Libya's government blamed protests by two minority groups demanding more political rights for outages in the capital, Tripoli, and other parts of the North African country, state media said on Monday.
Power went off for hours during the day in central Tripoli as household demand for heat surged as temperatures dropped sharply.
A group of Amazigh, or Berbers, has stopped gas supplies from the southwestern Wafa field to demand language rights. Members of the Tibu, another minority, have been blocking a road to prevent petrol supplies from reaching a power plant in Sarir, also located in southwest Libya.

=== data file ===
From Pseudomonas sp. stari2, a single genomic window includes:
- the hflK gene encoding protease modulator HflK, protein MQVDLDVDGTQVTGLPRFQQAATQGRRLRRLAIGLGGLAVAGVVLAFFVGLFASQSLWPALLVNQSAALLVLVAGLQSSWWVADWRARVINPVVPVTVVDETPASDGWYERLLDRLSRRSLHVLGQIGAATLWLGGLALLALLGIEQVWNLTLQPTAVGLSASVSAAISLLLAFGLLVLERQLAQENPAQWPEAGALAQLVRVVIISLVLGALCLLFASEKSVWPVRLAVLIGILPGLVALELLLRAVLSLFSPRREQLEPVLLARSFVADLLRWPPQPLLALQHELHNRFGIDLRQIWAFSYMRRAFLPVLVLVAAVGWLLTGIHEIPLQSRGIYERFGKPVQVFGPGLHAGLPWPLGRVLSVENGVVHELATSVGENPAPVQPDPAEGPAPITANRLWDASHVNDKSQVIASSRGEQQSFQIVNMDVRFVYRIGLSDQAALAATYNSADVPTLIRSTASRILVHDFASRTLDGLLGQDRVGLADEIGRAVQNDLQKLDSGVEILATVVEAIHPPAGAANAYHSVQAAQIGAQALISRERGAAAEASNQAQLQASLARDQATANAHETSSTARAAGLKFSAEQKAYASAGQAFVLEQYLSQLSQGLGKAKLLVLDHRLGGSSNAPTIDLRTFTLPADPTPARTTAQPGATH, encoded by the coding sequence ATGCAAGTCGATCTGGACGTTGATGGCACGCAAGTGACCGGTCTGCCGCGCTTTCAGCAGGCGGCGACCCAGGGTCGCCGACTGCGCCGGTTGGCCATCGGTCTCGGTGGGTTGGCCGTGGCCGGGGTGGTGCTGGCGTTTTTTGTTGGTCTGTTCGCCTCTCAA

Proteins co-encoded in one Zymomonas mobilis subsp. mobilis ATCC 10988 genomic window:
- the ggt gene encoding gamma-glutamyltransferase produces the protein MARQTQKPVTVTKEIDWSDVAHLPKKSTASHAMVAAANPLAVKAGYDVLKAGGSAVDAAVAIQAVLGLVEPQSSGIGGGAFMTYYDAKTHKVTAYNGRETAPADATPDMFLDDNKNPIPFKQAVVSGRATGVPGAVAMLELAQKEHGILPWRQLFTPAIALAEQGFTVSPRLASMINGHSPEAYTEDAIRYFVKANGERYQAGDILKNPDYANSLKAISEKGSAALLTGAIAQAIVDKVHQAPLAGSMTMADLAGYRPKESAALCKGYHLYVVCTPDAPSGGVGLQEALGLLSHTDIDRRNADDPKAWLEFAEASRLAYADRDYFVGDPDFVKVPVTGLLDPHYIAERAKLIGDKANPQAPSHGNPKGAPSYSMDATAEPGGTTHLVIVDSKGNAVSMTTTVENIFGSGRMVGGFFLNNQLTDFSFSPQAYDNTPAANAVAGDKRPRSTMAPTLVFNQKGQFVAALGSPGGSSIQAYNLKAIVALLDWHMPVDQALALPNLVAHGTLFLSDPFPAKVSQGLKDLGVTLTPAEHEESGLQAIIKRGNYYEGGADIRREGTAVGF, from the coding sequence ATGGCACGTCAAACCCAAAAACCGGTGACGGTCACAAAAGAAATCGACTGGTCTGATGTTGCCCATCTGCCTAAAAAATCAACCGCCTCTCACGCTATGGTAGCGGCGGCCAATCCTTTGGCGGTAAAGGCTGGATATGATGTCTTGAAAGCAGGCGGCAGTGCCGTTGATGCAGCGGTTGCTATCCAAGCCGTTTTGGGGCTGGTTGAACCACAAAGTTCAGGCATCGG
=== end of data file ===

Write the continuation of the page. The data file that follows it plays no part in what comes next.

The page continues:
The electricity ministry called the protests “irresponsible.” There were outages in western Libya, Tripoli and other parts of the country, state news agency Lana said.
Both groups are demanding that their languages and cultural identities be guaranteed in a new constitution two years after the fall of Moammer Gadhafi. They are also demanding a greater say in a special body drafting the constitution.
The strikes come on top of widespread protests at oilfields and ports over higher pay and political rights that halted most exports and dried up state revenues.
Last week, the government said power production had fallen to 4,600 megawatts, less than the almost 6,000 megawatts in the summer, when output comes under pressure because of rising demand from air conditioning.